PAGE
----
How do I know this? Well I have have several generics NAS' (much like the icybox), 2 Lacie Etherdisk Minis and 4 different linkstations, The generics were sold on after I realised they were slow and not stable, the Lacie sold on when I realised I was stuck with the disk size, all linkstation were upgraded with bigger disks and I still run two upgraded ones now.

    Sorry guys appliance NAS' are a minefield.

    The only things I can see this failing on is the lack of expandability (can't attach a USB disk directly to back it up) and the lack of a built in print server. The price will drop rapidly in this competitive market.

  6. Trygve


    Icybox IB-NAS902 - only has 100Mb ethernet (hence dog slow) and I don't think it has ADS import capability either. Good bit of kit, but definitely on the cheap and cheerful side. I deeply regret not having got something with GigE.

    The Icybox IB-NAS4210 is probably a better bet, but that's about £80 and if you want media server capability you have to cough up some more after the TwonkyMedia trial runs out.

  7. Anonymous Coward
    Anonymous Coward

    LAN output?

    I bought a WD MyBook World edition a couple of years ago. It too has a Gigabit Ethernet port - fat lot of good it is though! The processor is so feeble, it only outputs at best around 40Mb/s.

    How does the processor / output of this thing compare? does it get anywhere close to gigabit speed?

  8. careless

    As per last comment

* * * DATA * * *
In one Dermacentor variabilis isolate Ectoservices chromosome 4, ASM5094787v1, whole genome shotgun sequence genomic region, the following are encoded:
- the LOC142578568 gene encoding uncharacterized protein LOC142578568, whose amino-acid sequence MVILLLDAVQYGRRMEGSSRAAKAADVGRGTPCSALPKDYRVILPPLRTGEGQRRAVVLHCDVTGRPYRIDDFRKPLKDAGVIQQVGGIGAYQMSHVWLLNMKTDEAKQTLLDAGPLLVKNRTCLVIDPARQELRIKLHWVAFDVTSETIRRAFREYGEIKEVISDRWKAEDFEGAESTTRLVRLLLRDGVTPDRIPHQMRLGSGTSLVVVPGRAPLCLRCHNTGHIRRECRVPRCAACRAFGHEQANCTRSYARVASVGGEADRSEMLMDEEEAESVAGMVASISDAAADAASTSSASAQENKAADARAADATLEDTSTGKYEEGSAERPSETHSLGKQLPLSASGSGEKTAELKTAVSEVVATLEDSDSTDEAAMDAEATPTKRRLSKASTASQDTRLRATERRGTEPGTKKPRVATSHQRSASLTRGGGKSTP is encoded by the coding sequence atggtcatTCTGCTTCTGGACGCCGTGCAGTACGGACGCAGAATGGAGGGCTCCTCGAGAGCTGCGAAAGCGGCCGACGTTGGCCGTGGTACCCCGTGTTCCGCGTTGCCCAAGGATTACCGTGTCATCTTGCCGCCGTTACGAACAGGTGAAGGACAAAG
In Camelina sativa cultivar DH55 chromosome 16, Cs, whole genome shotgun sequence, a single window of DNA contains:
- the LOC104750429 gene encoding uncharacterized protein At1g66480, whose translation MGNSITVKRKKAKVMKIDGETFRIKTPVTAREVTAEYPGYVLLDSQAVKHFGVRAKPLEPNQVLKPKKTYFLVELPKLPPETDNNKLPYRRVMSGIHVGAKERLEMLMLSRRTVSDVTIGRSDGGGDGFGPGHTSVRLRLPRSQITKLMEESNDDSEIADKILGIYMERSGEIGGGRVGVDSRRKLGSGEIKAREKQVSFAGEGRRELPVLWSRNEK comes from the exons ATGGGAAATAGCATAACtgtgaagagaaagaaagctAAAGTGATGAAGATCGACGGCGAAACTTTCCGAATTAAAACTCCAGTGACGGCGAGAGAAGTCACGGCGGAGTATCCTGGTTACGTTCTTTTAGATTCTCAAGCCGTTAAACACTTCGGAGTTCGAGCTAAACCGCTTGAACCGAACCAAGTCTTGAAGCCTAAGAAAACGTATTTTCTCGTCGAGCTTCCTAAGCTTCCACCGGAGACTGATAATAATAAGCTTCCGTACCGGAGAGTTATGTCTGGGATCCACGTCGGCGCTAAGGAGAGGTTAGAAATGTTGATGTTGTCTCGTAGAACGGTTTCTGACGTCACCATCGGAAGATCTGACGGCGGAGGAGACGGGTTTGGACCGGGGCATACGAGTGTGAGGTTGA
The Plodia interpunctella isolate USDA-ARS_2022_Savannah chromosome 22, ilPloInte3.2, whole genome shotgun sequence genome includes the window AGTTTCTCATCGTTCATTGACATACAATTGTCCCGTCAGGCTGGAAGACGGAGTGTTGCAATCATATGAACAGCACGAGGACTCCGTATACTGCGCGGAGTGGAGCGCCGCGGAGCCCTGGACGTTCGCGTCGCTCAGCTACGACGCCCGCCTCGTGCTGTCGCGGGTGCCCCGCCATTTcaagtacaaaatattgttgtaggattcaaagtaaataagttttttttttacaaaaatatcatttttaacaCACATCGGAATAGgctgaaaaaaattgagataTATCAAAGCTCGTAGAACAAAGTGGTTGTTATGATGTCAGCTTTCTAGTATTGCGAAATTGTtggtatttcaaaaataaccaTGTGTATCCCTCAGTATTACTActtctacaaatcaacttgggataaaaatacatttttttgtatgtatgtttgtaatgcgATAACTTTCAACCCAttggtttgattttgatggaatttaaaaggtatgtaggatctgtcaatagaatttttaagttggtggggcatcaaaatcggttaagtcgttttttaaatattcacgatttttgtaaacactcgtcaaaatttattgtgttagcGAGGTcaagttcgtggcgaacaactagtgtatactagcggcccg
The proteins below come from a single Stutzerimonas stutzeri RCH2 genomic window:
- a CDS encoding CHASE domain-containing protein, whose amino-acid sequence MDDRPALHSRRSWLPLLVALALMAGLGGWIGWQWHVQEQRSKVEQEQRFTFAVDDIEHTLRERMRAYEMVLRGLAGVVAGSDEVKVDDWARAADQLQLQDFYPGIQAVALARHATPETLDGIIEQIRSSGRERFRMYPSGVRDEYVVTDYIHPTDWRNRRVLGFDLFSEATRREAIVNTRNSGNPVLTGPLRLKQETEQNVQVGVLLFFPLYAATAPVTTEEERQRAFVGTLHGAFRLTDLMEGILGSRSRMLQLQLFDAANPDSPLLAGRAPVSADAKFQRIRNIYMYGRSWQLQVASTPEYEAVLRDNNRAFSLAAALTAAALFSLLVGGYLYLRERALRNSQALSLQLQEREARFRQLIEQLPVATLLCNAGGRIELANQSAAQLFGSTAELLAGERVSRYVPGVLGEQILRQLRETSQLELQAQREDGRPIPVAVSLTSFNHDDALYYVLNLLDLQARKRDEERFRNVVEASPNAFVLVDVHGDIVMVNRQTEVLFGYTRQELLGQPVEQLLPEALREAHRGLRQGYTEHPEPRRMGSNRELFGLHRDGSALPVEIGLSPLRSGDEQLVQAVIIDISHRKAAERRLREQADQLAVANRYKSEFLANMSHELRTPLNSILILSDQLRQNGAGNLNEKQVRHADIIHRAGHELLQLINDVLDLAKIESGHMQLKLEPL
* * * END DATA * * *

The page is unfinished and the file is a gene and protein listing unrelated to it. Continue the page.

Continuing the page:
What species of Numpty puts company data on a single drive?

  9. Anomalous Cowherd Silver badge

    Readynas NVX

    Just bought one of these last week and so far I'm pretty pleased. It's not cheap, but it does everything I need: AFP, NFS, iSCSI, DAAP for iTunes and RAID (some sort of Readynas-specific RAID-5 variant that auto-expands when larger disks are put in, which was what finally convinced me not to build a ZFS based NAS myself)

    If you're in the market for this consider the RNDX4250 rather than one of its more expensive big brothers - it's not listed on the readynas website, but it comes with 2 x 500GB disks and you can then add your own disks - definitely cheaper.

  10. Jim Westrich
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    I doubt they really fixed this but like others commenting above I had lots of problems with an earlier generation of Lacie NAS. The thing would have all sorts of trouble if you left it on for any length of time. It would also interfere with network traffic even when it was not being used (but connected obviously).

  11. Anonymous Coward
    Anonymous Coward

    MIght try it

    I would consider getting one as I have found LaCie to be more reliable in travel drives(WD in particular).

  12. Timbo99

    Not a chance

    After my experience with the LaCie Ethernet Disk mini - Home Edition - and LaCie's woeful support - I won't be touching one of their products again in a rush.

    Pity, the case looks so damn nice.

  13. ninan

    Jailbreaking LaCie (Big) Ethernet Disk

    I´ve got hands on the 2TB version (aka Big disk) and documented the steps necessary to jailbreak the running Linux (makes up a nice ARM powered server) in my blog at

    Happy hacking...